Selling on online marketplaces has become a critical part of ecommerce. Twenty-seven percent of retailers use ecommerce marketplaces as part of their acquisition and retention strategy to drive growth, according to Shopify.
In fact, many sellers base their entire business on large marketplaces like Amazon. They can use one, or a combination of several business models on the platform. The differentiating factors are usually based on how inventory is acquired and how the orders are fulfilled.
According to data from Jungle Scout, the most common Amazon marketplace business models in 2023 are:
1. Private Label: 54%
In the private label business model, sellers typically identify a product (or product category) with high demand and minimal competitors. They discover and evaluate these opportunities using tools like Jungle Scout. They would then have their superior version manufactured, brand it, and sell it on Amazon. Top private label categories include Home, Kitchen, Sports/Outdoors, Health, Baby, Beauty and Personal Care.
2. Wholesale: 26%
Wholesale for marketplaces is the same as sourcing wholesale products for any retail business. Sellers purchase products in bulk (usually with a minimum order) from a manufacturer or distributor at a discounted price. They then mark up the individual product price to make a profit.
3. Retail Arbitrage: 25%
Retail arbitrage sellers usually spend a lot of time seeking exceptional deals in retail stores, and evaluating each product’s potential sales or problems (like categories that are tough to get into or brand restrictions). Top retail arbitrage categories include Home, Kitchen, Toys/Games, Books, Beauty/Personal Care, and Grocery.
4. Online Arbitrage: 24%
Online arbitrage is much the same as retail arbitrage except the search & sourcing is through online retail, be it websites or marketplaces.
5. Dropshipping: 17%
Drop shipping refers to a hands-off method of order fulfillment. Orders are processed and shipped directly from the supplier on the seller’s behalf, usually with no indication that the product came from somewhere other than the seller. Top dropshipping categories include, Home, Kitchen, Sports/Outdoors, Home Improvement and Outdoors/Garden. Learn all about drop shipping in our post, Wholesale Drop Shipping for Canadian Online Sellers.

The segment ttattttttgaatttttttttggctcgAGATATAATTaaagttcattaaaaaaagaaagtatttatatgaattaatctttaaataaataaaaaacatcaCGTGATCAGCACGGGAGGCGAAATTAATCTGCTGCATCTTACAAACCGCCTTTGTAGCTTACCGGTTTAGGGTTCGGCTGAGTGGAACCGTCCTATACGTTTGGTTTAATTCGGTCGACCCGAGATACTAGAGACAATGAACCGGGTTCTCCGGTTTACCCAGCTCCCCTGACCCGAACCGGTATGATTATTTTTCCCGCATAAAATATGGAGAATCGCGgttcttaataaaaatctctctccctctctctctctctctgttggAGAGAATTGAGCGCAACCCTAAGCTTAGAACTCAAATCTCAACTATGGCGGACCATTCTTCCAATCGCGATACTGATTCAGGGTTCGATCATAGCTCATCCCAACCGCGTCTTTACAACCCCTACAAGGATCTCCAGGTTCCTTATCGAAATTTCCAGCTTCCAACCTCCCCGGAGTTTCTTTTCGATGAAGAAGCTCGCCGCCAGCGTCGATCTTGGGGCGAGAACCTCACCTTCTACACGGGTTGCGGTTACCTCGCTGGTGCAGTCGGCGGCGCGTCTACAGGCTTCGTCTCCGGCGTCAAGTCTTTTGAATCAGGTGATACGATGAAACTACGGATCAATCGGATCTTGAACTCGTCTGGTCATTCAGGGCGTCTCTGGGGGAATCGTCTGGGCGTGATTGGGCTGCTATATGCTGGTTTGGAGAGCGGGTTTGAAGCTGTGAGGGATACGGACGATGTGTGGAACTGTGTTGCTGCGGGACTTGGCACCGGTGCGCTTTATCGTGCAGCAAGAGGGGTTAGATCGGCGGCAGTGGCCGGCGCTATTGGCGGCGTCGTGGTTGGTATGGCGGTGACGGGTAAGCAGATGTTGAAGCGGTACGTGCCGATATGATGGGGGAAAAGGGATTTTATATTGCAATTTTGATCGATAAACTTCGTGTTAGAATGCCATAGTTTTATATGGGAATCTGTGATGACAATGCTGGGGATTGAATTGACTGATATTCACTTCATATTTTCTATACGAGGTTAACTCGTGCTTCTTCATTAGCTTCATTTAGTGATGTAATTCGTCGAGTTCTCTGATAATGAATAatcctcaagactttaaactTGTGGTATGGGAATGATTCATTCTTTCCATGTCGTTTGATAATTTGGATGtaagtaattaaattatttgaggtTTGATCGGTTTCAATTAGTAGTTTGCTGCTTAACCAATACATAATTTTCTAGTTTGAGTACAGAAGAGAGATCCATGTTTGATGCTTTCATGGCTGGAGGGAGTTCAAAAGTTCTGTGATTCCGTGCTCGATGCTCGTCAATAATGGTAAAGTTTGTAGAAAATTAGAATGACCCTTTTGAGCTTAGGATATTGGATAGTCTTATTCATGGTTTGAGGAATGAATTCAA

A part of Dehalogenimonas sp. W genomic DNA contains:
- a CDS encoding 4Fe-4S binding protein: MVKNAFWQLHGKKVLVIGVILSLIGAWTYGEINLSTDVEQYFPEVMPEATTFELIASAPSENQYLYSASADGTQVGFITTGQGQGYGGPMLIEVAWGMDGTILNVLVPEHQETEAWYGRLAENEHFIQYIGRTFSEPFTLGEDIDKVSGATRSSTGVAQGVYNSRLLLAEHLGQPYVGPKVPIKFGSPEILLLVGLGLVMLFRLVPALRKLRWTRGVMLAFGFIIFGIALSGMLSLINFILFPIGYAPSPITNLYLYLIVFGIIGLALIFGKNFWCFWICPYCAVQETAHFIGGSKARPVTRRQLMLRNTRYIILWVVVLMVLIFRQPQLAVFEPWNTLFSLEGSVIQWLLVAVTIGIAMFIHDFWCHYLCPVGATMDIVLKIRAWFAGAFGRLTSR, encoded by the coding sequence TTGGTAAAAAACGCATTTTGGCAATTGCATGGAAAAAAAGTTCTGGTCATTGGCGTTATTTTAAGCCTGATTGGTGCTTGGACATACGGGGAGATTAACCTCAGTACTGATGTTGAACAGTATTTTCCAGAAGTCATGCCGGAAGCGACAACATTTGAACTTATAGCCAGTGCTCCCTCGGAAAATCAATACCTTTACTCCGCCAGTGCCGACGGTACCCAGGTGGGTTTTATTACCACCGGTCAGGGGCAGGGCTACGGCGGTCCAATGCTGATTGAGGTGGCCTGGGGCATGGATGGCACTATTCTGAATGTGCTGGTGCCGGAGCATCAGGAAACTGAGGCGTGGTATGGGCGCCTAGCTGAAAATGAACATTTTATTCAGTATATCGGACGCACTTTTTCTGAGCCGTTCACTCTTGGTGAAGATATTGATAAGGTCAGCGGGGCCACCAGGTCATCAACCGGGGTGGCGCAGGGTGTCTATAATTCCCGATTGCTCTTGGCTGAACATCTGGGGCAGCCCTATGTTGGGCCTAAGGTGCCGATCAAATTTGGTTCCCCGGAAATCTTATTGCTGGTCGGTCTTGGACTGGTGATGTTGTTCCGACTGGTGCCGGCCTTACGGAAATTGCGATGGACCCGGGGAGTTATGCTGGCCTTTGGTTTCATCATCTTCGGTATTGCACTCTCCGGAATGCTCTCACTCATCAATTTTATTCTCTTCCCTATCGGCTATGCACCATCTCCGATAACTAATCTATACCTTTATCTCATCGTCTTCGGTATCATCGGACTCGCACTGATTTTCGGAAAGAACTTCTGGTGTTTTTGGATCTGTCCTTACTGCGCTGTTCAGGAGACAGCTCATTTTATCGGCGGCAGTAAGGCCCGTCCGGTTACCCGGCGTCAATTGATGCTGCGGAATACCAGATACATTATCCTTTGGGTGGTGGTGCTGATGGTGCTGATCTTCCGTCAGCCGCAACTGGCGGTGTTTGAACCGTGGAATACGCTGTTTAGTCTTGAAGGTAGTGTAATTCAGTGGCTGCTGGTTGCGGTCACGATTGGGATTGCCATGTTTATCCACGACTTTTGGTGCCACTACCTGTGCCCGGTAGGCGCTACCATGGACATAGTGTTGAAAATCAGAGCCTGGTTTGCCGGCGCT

6. Handmade: 8%
Sellers who create their own handmade products (such as jewelry or home décor) enjoy higher profit margins on Amazon.
Online marketplaces can make it much easier for Canadian sellers to reach international consumers. The United States is often the first expansion on Amazon’s marketplace, as it receives the most traffic and is in our North American comfort zone.
Canada was the first country Amazon expanded into and they continue expanding into other countries today. Belgium was added this year, with Colombia, South Africa and Nigeria expected to follow before the end of 2023.
Canada currently ranks second of the top Amazon international marketplaces for third-party sellers, following the United States.
Amazon Marketplace by the Numbers
- Amazon receives over 2.7 billion visitors every month and over 300 million customers around the world.
- 66% of consumers start their product searches on Amazon.
- 89% of small-medium businesses (SMB) on Amazon are profitable. Almost 2 million third-party sellers are SMBs.
- 58% of Amazon sales are third-party sales.
- Customers buy 7400 products per minute from US sellers.
Data Source: Jungle Scout 2023 State of the Amazon Seller
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Melody McKinnon's formal education is in business management, which she enhanced with more than 60 certifications revolving around business, marketing, health, general sciences and writing. In over 20 years of working online, she has owned or managed both educational and eCommerce websites.
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